International Relations is interdisciplinary in nature, blending the related fields of economics, history, law, and political science and thus, offers a  comprehensive and multi-dimensional perspective to understand complexities of world politics. Since this conference is committed to understand and evaluate current debates in Social Sciences, the submissions under IR section will address vital topics such as::

  • Theorising Politics and International Relations
  • Historical International Relations
  • Dynamics of Global Governance
  • Globalization
  • Crisis and Change in Global Politics
  • Global Security issues
  • Peace Studies
  • Geopolitics
  • Regional Politics
  • Foreign Policy Analysis
  • Nationalism
  • Energy Politics
  • Humanitarian Issues
  • Environmental Politics
  • Migration and Refugee Issues




History – discovery, collection, organization, and presentation of information about past events. History can also mean the period of time after writing was invented (the beginning of recorded history).

  • Archaeology – study of past human cultures through the recovery, documentation and analysis of material remains and environmental data
  • Archontology – study of historical offices and important positions in state, international, political, religious and other organizations and societies
  • Art history – study of changes in and social context of art
  • Chronology – locating events in time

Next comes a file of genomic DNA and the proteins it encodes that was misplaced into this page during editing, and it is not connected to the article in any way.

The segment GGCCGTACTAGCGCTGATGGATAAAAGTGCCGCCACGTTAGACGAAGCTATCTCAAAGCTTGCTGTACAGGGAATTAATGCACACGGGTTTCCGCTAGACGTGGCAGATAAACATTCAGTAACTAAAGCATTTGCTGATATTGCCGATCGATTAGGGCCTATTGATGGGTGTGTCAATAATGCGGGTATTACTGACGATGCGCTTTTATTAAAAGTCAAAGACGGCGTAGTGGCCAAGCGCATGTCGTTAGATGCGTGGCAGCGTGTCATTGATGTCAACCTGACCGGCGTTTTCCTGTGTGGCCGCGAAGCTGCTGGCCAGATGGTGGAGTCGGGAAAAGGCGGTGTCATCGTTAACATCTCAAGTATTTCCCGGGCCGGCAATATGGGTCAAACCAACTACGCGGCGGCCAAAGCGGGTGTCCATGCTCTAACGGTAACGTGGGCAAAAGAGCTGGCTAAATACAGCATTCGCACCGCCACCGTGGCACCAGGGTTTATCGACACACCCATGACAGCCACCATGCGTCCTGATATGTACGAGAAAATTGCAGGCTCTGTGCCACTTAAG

• Cultural history – study of culture in the past
  • Diplomatic history – study of the historical foreign policy and diplomacy of states
  • History of science – study of the emergence and development of scientific inquiry
  • Economic history – the study of economics in the past
  • Environmental history – study of natural history and the human relationship with the natural world
  • Futurology – study of the future: researches the medium to long-term future of societies and of the physical world
  • Historiography – both the study of the methodology of historians and development of history as a discipline, and also to a body of historical work on a particular subject. The historiography of a specific topic covers how historians have studied that topic using particular sources, techniques, and theoretical approaches.
  • Intellectual history
  • History painting – painting of works of art having historical motifs or depicting great events
  • Military history – study of warfare and wars in history
  • Naval history – branch of military history devoted to warfare at sea or in bodies of water
  • Paleography – study of ancient texts
  • Philosophy of history –
  • Political history – study of past political events, ideas, movements, and leaders
  • Public history – presentation of history to public audiences and other areas typically outside academia
  • Psychohistory – study of the psychological motivations of historical events
  • Social history – study of societies and social trends in the past
  • Universal history – study of trends and dynamics in world history
  • Urban history – historical nature of cities and towns, and the process of urbanization
  • Women’s history – study of the roles of women throughout history
  • World history – study of global or transnational historical patterns